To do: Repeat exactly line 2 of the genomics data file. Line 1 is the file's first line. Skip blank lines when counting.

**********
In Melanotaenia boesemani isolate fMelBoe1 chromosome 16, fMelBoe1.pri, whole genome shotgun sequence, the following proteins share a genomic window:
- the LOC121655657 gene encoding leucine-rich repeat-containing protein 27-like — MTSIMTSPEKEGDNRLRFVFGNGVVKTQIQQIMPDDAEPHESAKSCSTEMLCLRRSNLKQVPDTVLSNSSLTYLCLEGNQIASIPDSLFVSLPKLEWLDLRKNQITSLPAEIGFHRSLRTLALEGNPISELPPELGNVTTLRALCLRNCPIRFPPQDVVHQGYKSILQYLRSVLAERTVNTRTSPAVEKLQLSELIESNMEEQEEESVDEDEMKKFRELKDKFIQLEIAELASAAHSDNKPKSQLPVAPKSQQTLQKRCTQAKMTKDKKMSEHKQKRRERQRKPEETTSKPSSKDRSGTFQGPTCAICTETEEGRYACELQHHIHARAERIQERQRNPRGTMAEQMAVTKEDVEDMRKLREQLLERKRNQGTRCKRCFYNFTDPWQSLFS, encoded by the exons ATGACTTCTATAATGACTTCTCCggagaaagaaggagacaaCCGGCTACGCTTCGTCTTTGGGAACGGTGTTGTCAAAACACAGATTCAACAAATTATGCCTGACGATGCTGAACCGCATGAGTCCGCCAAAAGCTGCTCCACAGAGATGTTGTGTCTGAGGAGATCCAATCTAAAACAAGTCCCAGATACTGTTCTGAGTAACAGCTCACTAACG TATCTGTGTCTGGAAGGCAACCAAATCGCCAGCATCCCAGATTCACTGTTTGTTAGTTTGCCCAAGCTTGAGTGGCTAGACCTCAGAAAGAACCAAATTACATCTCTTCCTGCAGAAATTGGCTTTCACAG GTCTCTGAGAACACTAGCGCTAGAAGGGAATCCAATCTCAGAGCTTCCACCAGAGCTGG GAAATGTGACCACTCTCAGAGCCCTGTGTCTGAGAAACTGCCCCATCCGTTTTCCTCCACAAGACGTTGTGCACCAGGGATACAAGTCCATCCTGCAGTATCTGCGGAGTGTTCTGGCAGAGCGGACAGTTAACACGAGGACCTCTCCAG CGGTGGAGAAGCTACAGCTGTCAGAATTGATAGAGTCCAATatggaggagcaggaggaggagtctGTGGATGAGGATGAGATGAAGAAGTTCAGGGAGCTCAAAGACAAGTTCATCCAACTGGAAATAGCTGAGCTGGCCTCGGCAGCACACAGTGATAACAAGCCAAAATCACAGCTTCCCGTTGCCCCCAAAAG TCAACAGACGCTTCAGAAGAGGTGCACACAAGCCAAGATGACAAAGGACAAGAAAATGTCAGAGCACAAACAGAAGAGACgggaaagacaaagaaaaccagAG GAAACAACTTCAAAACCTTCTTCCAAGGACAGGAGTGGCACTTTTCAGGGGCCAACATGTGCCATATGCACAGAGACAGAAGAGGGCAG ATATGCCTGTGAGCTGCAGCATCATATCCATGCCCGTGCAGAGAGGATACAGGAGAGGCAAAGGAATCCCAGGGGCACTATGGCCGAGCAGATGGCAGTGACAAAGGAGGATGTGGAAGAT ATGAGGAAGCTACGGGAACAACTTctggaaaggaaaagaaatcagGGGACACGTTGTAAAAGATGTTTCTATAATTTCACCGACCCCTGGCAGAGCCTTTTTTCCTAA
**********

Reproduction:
- the LOC121655657 gene encoding leucine-rich repeat-containing protein 27-like — MTSIMTSPEKEGDNRLRFVFGNGVVKTQIQQIMPDDAEPHESAKSCSTEMLCLRRSNLKQVPDTVLSNSSLTYLCLEGNQIASIPDSLFVSLPKLEWLDLRKNQITSLPAEIGFHRSLRTLALEGNPISELPPELGNVTTLRALCLRNCPIRFPPQDVVHQGYKSILQYLRSVLAERTVNTRTSPAVEKLQLSELIESNMEEQEEESVDEDEMKKFRELKDKFIQLEIAELASAAHSDNKPKSQLPVAPKSQQTLQKRCTQAKMTKDKKMSEHKQKRRERQRKPEETTSKPSSKDRSGTFQGPTCAICTETEEGRYACELQHHIHARAERIQERQRNPRGTMAEQMAVTKEDVEDMRKLREQLLERKRNQGTRCKRCFYNFTDPWQSLFS, encoded by the exons ATGACTTCTATAATGACTTCTCCggagaaagaaggagacaaCCGGCTACGCTTCGTCTTTGGGAACGGTGTTGTCAAAACACAGATTCAACAAATTATGCCTGACGATGCTGAACCGCATGAGTCCGCCAAAAGCTGCTCCACAGAGATGTTGTGTCTGAGGAGATCCAATCTAAAACAAGTCCCAGATACTGTTCTGAGTAACAGCTCACTAACG TATCTGTGTCTGGAAGGCAACCAAATCGCCAGCATCCCAGATTCACTGTTTGTTAGTTTGCCCAAGCTTGAGTGGCTAGACCTCAGAAAGAACCAAATTACATCTCTTCCTGCAGAAATTGGCTTTCACAG GTCTCTGAGAACACTAGCGCTAGAAGGGAATCCAATCTCAGAGCTTCCACCAGAGCTGG GAAATGTGACCACTCTCAGAGCCCTGTGTCTGAGAAACTGCCCCATCCGTTTTCCTCCACAAGACGTTGTGCACCAGGGATACAAGTCCATCCTGCAGTATCTGCGGAGTGTTCTGGCAGAGCGGACAGTTAACACGAGGACCTCTCCAG CGGTGGAGAAGCTACAGCTGTCAGAATTGATAGAGTCCAATatggaggagcaggaggaggagtctGTGGATGAGGATGAGATGAAGAAGTTCAGGGAGCTCAAAGACAAGTTCATCCAACTGGAAATAGCTGAGCTGGCCTCGGCAGCACACAGTGATAACAAGCCAAAATCACAGCTTCCCGTTGCCCCCAAAAG TCAACAGACGCTTCAGAAGAGGTGCACACAAGCCAAGATGACAAAGGACAAGAAAATGTCAGAGCACAAACAGAAGAGACgggaaagacaaagaaaaccagAG GAAACAACTTCAAAACCTTCTTCCAAGGACAGGAGTGGCACTTTTCAGGGGCCAACATGTGCCATATGCACAGAGACAGAAGAGGGCAG ATATGCCTGTGAGCTGCAGCATCATATCCATGCCCGTGCAGAGAGGATACAGGAGAGGCAAAGGAATCCCAGGGGCACTATGGCCGAGCAGATGGCAGTGACAAAGGAGGATGTGGAAGAT ATGAGGAAGCTACGGGAACAACTTctggaaaggaaaagaaatcagGGGACACGTTGTAAAAGATGTTTCTATAATTTCACCGACCCCTGGCAGAGCCTTTTTTCCTAA